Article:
Beginning to Heal from Child Sexual Abuse
It may be very difficult for a survivor of child sexual abuse to talk about what happened to them. Many survivors cannot or do not talk about the abuse right away, and sometimes they can’t even remember about the abuse until they are adults.
Some adult survivors think that because the abuse happened when they were a child that it is too late to begin talking about what happened and to heal. This is not true! It is never too late to begin to heal.
How will being abused as a child impact people as adults?
Abuses impacts different people in different ways, and there may be some survivors who feel little impact in their adult lives. Other people may experience some negative impacts, such as generalized anxiety or fear, depression, difficulty with intimate relationships, difficulty trusting themselves or others and an increased risk for using drugs or alcohol.
Each person does things to cope in their own way, and each person does what they need to in order to survive the abuse.
What does the healing process look like?
Every person responds to trauma in a different way, and there is no one “right” way to heal. A person may experience some of the following stages and emotions, and others may not.
- Recognizing that healing is possible. Survivors of abuse are not alone, it is never too late to talk about the abuse or ask for help.
- The decision to heal. The decision to heal from child sexual abuse is a powerful and positive choice. It is a commitment to a journey, and for some it may take longer than they expected.
- The Emergency Stage. During this stage, the abuse may be all that the survivor can think about and it may feel as though their life is constantly in crisis. This stage may feel very uncomfortable, but it is important that the survivors knows that it will come to an end.
- Remembering. Some people may have always had memories of the abuse, but for others they may have tried to minimize or stuff it away and forget about the abuse.
- Believing the abuse happened. As children, we sometimes deny that bad or scary things are happening because they are too hard to deal with or understand. As adults, it can still be hard to face the reality of the abuse and to recognize the different ways it has impacted us.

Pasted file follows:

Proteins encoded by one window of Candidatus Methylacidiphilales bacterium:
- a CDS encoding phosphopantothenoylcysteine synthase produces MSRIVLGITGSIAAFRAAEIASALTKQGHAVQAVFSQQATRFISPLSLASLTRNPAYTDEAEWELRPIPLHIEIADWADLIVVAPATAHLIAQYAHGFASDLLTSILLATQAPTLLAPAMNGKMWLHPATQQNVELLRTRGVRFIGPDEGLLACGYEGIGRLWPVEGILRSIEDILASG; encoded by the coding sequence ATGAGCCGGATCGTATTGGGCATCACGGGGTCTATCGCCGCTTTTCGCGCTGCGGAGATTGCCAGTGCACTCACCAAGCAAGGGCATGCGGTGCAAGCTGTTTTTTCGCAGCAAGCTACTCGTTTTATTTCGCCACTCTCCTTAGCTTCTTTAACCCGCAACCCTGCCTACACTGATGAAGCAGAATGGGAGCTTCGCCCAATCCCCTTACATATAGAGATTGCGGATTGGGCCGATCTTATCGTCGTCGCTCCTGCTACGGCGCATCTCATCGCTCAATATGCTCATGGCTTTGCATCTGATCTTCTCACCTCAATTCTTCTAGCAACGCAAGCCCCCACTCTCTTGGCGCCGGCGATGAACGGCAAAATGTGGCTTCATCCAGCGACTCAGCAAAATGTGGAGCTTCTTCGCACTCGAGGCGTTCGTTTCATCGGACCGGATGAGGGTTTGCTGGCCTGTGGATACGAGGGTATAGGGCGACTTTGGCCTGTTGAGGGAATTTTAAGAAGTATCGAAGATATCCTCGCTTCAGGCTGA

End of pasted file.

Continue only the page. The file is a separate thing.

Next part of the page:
- Breaking the silence. Speaking out about the abuse can be a very powerful step for survivors, and one that takes a great deal of courage. Some choose to tell a counselor, some a family member or partner and others choose to speak out at a public event.
- Understanding that the abuse is not their fault. Abuse is never the fault of the person being abused.
- Connecting to the child within. It is important for the survivor to connect to the child that was hurt by the abuse, and to confront that pain and their fears.
- Grieving. Grief is a natural part of the healing process. The survivor may grieve for the ways they were hurt, for not being protected or for missing out on their childhood.
- Anger. This is another natural response to abuse, but it is important that the survivor does not turn all of the anger inward toward themselves. When addressed, anger can help guide people toward positive change.
- Forgiveness? Some people may want to forgive their abuser, but for others this is not a part of the healing process at all.
- Spirituality. For some survivors spirituality can be a source of comfort, inspiration, courage, love and strength during the healing process.
- The process of change. Survivors are faced with many changes during the healing process, and it can bring about a range of emotions. It is important that the survivor be kind and take care of themselves during this process.
- Resolution and moving on. The healing process can be a long one, but there will come a point where the survivor feels like their life is more balanced and that they are no longer in constant crisis. It is important for survivors to remember that there is no finish line to healing, they will have some good days and some hard days but the hard days will come less and less.
** The steps to healing were adapted from Beginning to Heal: A First Book for Men and Women Who Were Sexually Abused As Children by Ellen Bass and Laura Davis.